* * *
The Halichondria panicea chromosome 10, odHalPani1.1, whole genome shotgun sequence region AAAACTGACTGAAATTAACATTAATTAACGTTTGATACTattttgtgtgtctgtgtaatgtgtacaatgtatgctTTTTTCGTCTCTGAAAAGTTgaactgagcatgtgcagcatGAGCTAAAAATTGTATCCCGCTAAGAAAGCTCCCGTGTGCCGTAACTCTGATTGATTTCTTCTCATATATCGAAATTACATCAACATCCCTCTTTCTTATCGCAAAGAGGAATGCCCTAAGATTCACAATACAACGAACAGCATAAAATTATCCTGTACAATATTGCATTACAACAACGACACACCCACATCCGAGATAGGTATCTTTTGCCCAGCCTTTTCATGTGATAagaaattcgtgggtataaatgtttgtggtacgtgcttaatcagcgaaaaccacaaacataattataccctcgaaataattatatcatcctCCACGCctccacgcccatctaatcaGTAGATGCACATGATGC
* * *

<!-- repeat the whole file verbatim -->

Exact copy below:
The Halichondria panicea chromosome 10, odHalPani1.1, whole genome shotgun sequence region AAAACTGACTGAAATTAACATTAATTAACGTTTGATACTattttgtgtgtctgtgtaatgtgtacaatgtatgctTTTTTCGTCTCTGAAAAGTTgaactgagcatgtgcagcatGAGCTAAAAATTGTATCCCGCTAAGAAAGCTCCCGTGTGCCGTAACTCTGATTGATTTCTTCTCATATATCGAAATTACATCAACATCCCTCTTTCTTATCGCAAAGAGGAATGCCCTAAGATTCACAATACAACGAACAGCATAAAATTATCCTGTACAATATTGCATTACAACAACGACACACCCACATCCGAGATAGGTATCTTTTGCCCAGCCTTTTCATGTGATAagaaattcgtgggtataaatgtttgtggtacgtgcttaatcagcgaaaaccacaaacataattataccctcgaaataattatatcatcctCCACGCctccacgcccatctaatcaGTAGATGCACATGATGC